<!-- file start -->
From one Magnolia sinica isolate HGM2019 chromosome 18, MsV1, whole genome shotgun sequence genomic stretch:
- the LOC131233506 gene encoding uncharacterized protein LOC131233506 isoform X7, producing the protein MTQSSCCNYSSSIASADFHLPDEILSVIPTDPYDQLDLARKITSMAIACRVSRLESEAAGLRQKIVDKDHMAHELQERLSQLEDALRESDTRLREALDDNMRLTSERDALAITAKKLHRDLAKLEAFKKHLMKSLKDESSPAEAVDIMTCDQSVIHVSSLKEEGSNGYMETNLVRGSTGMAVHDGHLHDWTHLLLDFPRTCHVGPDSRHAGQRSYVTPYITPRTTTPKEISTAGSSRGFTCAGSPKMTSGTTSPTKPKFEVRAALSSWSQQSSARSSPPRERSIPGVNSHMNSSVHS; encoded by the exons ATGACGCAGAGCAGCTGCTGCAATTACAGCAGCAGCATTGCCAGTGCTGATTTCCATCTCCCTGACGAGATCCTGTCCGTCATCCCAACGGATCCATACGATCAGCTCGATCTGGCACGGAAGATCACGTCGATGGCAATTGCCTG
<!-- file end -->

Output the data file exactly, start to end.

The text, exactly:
From one Magnolia sinica isolate HGM2019 chromosome 18, MsV1, whole genome shotgun sequence genomic stretch:
- the LOC131233506 gene encoding uncharacterized protein LOC131233506 isoform X7, producing the protein MTQSSCCNYSSSIASADFHLPDEILSVIPTDPYDQLDLARKITSMAIACRVSRLESEAAGLRQKIVDKDHMAHELQERLSQLEDALRESDTRLREALDDNMRLTSERDALAITAKKLHRDLAKLEAFKKHLMKSLKDESSPAEAVDIMTCDQSVIHVSSLKEEGSNGYMETNLVRGSTGMAVHDGHLHDWTHLLLDFPRTCHVGPDSRHAGQRSYVTPYITPRTTTPKEISTAGSSRGFTCAGSPKMTSGTTSPTKPKFEVRAALSSWSQQSSARSSPPRERSIPGVNSHMNSSVHS; encoded by the exons ATGACGCAGAGCAGCTGCTGCAATTACAGCAGCAGCATTGCCAGTGCTGATTTCCATCTCCCTGACGAGATCCTGTCCGTCATCCCAACGGATCCATACGATCAGCTCGATCTGGCACGGAAGATCACGTCGATGGCAATTGCCTG